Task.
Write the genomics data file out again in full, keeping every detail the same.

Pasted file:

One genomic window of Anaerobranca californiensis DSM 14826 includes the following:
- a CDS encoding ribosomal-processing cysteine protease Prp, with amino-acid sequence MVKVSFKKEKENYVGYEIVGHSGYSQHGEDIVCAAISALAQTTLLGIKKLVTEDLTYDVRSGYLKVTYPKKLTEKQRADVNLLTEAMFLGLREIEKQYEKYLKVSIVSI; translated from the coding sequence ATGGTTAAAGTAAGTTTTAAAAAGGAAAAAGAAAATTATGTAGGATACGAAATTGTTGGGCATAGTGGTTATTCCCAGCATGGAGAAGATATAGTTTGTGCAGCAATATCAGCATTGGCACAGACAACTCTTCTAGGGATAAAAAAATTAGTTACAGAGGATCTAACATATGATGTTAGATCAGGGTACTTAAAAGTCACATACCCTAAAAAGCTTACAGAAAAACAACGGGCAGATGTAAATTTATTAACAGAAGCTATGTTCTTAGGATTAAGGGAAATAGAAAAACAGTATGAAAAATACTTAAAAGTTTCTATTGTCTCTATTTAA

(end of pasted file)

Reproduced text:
One genomic window of Anaerobranca californiensis DSM 14826 includes the following:
- a CDS encoding ribosomal-processing cysteine protease Prp, with amino-acid sequence MVKVSFKKEKENYVGYEIVGHSGYSQHGEDIVCAAISALAQTTLLGIKKLVTEDLTYDVRSGYLKVTYPKKLTEKQRADVNLLTEAMFLGLREIEKQYEKYLKVSIVSI; translated from the coding sequence ATGGTTAAAGTAAGTTTTAAAAAGGAAAAAGAAAATTATGTAGGATACGAAATTGTTGGGCATAGTGGTTATTCCCAGCATGGAGAAGATATAGTTTGTGCAGCAATATCAGCATTGGCACAGACAACTCTTCTAGGGATAAAAAAATTAGTTACAGAGGATCTAACATATGATGTTAGATCAGGGTACTTAAAAGTCACATACCCTAAAAAGCTTACAGAAAAACAACGGGCAGATGTAAATTTATTAACAGAAGCTATGTTCTTAGGATTAAGGGAAATAGAAAAACAGTATGAAAAATACTTAAAAGTTTCTATTGTCTCTATTTAA